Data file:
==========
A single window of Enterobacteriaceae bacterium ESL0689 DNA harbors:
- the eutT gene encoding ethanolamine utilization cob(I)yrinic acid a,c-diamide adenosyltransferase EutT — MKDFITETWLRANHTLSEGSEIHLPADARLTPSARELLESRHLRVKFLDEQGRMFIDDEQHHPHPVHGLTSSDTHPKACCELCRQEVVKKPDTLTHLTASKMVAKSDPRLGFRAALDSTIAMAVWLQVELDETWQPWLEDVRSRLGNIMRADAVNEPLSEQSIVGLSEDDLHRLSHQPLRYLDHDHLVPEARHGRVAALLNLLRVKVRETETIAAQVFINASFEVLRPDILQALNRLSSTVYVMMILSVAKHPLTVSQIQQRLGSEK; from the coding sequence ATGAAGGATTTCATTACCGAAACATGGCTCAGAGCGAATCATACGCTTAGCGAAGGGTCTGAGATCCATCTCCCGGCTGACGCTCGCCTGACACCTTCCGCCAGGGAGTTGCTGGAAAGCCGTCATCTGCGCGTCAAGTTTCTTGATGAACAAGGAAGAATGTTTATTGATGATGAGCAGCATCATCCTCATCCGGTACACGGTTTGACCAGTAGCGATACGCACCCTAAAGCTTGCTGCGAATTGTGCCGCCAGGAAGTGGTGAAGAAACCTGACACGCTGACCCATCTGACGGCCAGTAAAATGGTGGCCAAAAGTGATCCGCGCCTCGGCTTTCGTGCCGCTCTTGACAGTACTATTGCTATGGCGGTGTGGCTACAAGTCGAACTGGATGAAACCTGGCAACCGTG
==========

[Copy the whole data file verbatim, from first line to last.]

A single window of Enterobacteriaceae bacterium ESL0689 DNA harbors:
- the eutT gene encoding ethanolamine utilization cob(I)yrinic acid a,c-diamide adenosyltransferase EutT — MKDFITETWLRANHTLSEGSEIHLPADARLTPSARELLESRHLRVKFLDEQGRMFIDDEQHHPHPVHGLTSSDTHPKACCELCRQEVVKKPDTLTHLTASKMVAKSDPRLGFRAALDSTIAMAVWLQVELDETWQPWLEDVRSRLGNIMRADAVNEPLSEQSIVGLSEDDLHRLSHQPLRYLDHDHLVPEARHGRVAALLNLLRVKVRETETIAAQVFINASFEVLRPDILQALNRLSSTVYVMMILSVAKHPLTVSQIQQRLGSEK; from the coding sequence ATGAAGGATTTCATTACCGAAACATGGCTCAGAGCGAATCATACGCTTAGCGAAGGGTCTGAGATCCATCTCCCGGCTGACGCTCGCCTGACACCTTCCGCCAGGGAGTTGCTGGAAAGCCGTCATCTGCGCGTCAAGTTTCTTGATGAACAAGGAAGAATGTTTATTGATGATGAGCAGCATCATCCTCATCCGGTACACGGTTTGACCAGTAGCGATACGCACCCTAAAGCTTGCTGCGAATTGTGCCGCCAGGAAGTGGTGAAGAAACCTGACACGCTGACCCATCTGACGGCCAGTAAAATGGTGGCCAAAAGTGATCCGCGCCTCGGCTTTCGTGCCGCTCTTGACAGTACTATTGCTATGGCGGTGTGGCTACAAGTCGAACTGGATGAAACCTGGCAACCGTG